The film's writers, Vladimir Moiseyenko and Aleksandr Novotosky, deserve special recognition for not allowing the plot to overwhelm the characters. For this is, first and foremost, a great character study. The scenarists have intentionally left the background of the father vague and sketchy, the better to enhance the sense of mystery and danger he represents. We never find out what nefarious activities he is involved with since that is of virtually no importance either to the children or to us. We are too engrossed in the relationships of the characters to care. In fact, there are a few hints towards the end of the film that this seemingly cold, uncaring man, for all his myriad faults, might actually just love his sons in his own strange way. The film leaves us with no easy answers or pat resolutions at the end. And this is how it should be. In fact, the scriptwriters even throw a few of Hitchcock's prized "MacGuffins" into the mix to keep us off balance (there is a scene in which some possibly stolen money sinks to the bottom of a lake that is highly reminiscent of what happens in "Psycho")..

Among other things, "The Return" represents one of the most impressive directorial debuts since Francois Truffaut`s "The 400 Blows." Zvyagintsev's ability to draw great performances from his actors is only one of his many talents on display here. His lyrical use of composition, as well as the way in which he makes nature and weather an integral part of his drama help to draw us so deeply into this world that it takes the viewer literally hours to get fully back to his own existence again once the movie has ended. It reverberates for days afterwards. For as with any great film, "The Return" finds its way into the depths of one's soul and leaves the viewer a richer person for the experience.

Winner of the Silver Lion at the Venice Film Festival (2003), "The Return" is a true work of art and one of the outstanding films of the decade so far. Whatever you do, don't miss this film.

Fathers and sons . . .
Ronald Scheer | Los Angeles | 11/10/2006
(5 out of 5 stars)

"Imagine Bergman with a touch of Hitchcock or Chabrol. In this award-winning film about a father and two young sons on a fishing trip after twelve years of separation, there is the bleakness and moral ambiguity of Bergman's world, where people live isolated lives, often on remote islands. Meanwhile, there's the creepy uncertainty that permeates the works of the masters of suspense. In its stark focus on three characters traveling alone together, it's also reminiscent of Polanski's early film, "Knife in the Water."

Visually the film is striking with its slow but persistent camera movement and the washed out color that reduces some scenes to monochrome. Meanwhile, the soundtrack music is spare and eerie. Most striking of all are the performances, as the taciturn and vaguely malevolent father interacts in unexpected ways with the two boys, who regard him with varying degrees of trust and distrust.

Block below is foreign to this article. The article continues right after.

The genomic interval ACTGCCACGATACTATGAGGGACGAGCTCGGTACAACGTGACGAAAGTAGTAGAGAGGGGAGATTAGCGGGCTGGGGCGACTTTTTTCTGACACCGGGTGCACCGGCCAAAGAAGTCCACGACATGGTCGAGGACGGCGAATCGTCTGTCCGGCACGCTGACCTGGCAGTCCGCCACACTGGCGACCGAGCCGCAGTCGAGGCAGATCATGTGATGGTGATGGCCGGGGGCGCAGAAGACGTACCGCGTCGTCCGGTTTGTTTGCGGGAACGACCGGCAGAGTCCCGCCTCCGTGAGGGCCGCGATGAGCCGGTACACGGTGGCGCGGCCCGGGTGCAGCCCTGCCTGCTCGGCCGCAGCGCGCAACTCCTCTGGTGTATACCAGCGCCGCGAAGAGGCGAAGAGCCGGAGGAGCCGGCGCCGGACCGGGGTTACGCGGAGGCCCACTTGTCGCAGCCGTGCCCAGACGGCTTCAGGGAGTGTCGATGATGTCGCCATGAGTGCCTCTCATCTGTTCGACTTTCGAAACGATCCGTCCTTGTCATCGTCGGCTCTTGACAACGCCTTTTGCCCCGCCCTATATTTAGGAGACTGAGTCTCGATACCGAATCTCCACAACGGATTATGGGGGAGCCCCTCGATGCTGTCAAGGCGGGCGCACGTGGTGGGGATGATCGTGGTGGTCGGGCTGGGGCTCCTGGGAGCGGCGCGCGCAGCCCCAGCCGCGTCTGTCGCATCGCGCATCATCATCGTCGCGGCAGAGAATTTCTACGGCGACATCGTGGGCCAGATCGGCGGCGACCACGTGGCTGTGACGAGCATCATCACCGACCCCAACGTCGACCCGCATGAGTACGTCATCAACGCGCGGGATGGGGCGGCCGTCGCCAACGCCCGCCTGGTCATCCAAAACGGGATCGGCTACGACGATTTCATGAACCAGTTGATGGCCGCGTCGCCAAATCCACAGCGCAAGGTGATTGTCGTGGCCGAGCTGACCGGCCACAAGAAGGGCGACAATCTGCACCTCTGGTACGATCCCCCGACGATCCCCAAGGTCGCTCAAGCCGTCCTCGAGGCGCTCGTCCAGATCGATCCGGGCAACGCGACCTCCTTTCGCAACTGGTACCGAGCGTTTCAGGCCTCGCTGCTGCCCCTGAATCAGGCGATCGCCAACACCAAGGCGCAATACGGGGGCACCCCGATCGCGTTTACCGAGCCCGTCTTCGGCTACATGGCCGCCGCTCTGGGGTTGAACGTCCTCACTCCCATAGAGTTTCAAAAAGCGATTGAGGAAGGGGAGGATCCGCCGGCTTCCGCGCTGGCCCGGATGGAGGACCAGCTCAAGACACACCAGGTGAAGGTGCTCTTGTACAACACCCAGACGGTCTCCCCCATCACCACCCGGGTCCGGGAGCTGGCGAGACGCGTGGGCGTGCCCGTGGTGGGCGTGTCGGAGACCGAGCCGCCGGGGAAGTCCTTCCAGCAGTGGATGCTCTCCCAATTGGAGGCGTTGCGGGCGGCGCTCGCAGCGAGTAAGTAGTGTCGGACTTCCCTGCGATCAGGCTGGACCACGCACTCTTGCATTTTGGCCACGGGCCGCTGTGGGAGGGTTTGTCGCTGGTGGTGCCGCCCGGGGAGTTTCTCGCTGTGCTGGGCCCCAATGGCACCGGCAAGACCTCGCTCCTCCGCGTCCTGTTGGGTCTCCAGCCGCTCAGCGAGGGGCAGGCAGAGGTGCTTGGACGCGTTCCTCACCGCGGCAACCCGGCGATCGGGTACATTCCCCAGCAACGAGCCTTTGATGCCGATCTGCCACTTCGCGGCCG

At some level, it's a film about fathers and sons and the distance between them as the immaturity, emotions, fears and physical weakness of boys are confronted by the uncompromising expectations of hardened adult males, who have shed any vestige of their own boyhoods as something to be scorned. And we keep watching the man for signs of his true character as he responds to the two boys, one of them willing to accept the man at his word, the other deeply suspicious and openly rebellious.

Based on a simple premise, it's a brilliantly conceived story that holds the viewer to the end, leaving us finally with unanswered questions that provoke reflection on the loss of innocence and the uneasy relationship between family and self. The DVD includes a one-hour making-of documentary that reveals many of the challenges of directing and shooting the film. Not least interesting is its commentary on working with the film's young actors."
A spectacular debut with layer after layer of depth
Andy Orrock | Dallas, TX | 12/27/2004
(5 out of 5 stars)

"Andrei Zvyagintsev's 2003 debut, 'Vozvrashcheniye' ('The Return') throws into sharp contrast much of the dreck that has come out of Hollywood for 200 times the cost of Zvyagintsev's reported $500,000 budget. This is an incredible film with layer upon layer of meaning and interpretation. The writers, the cinematographer and director demonstrate nothing short of genius here.

It's tough to even begin to talk about the movie without revealing too much. A father - gone for 12 years - returns. Prison? Mafia? These are the prosaic reasons my wife and I came up with. A 63-minute documentatary on the DVD gives you some insight into the shoot, the funding, how the project came together, etc. But the essence of the film itself - the script, the story concept, its staging - remains inscrutable and opaque. But after seeing the viewer commentary posted on IMDB, I realized that my understanding of the film had only scratched the surface...there are overtly religious overtones at play here (including one spot-on restaging of Andrea Mantegna's "The Dead Christ"), some possible commentary about the last days of Communism vs. the 'new' Russia, and one further interpretation about the brothers and their diary that completely turned the movie on its head and - upon further review and thinking - I now see as a brilliant revelation. Again: it's genius that Zvyagintsev and crew have layered all this in and have us all talking and interpreting and re-thinking.

I had come here with the intention of waxing poetic about the acting skills of 'younger son' Ivan, as played masterfully by Ivan Dobronravov. But nothing I say is going to top the previous reviewer's comment that he makes Haley Joel Osmont (in 'The Sixth Sense') look like the red-headed kid from Different Strokes. Now, that's a brilliant way to state it. Touché, sir!

Tragically, this will be Vladimir Garin's (elder son Andrey) only film. He drowned shortly after the filming completed and before the movie hit the big screen in art houses here in mid-2004. He wasn't as strong an actor as young Dobronravov, but towards the end of the film, you can feel him gaining confidence. The filmmakers even make note of the fact that by the end Garin was leading them. A real tragedy."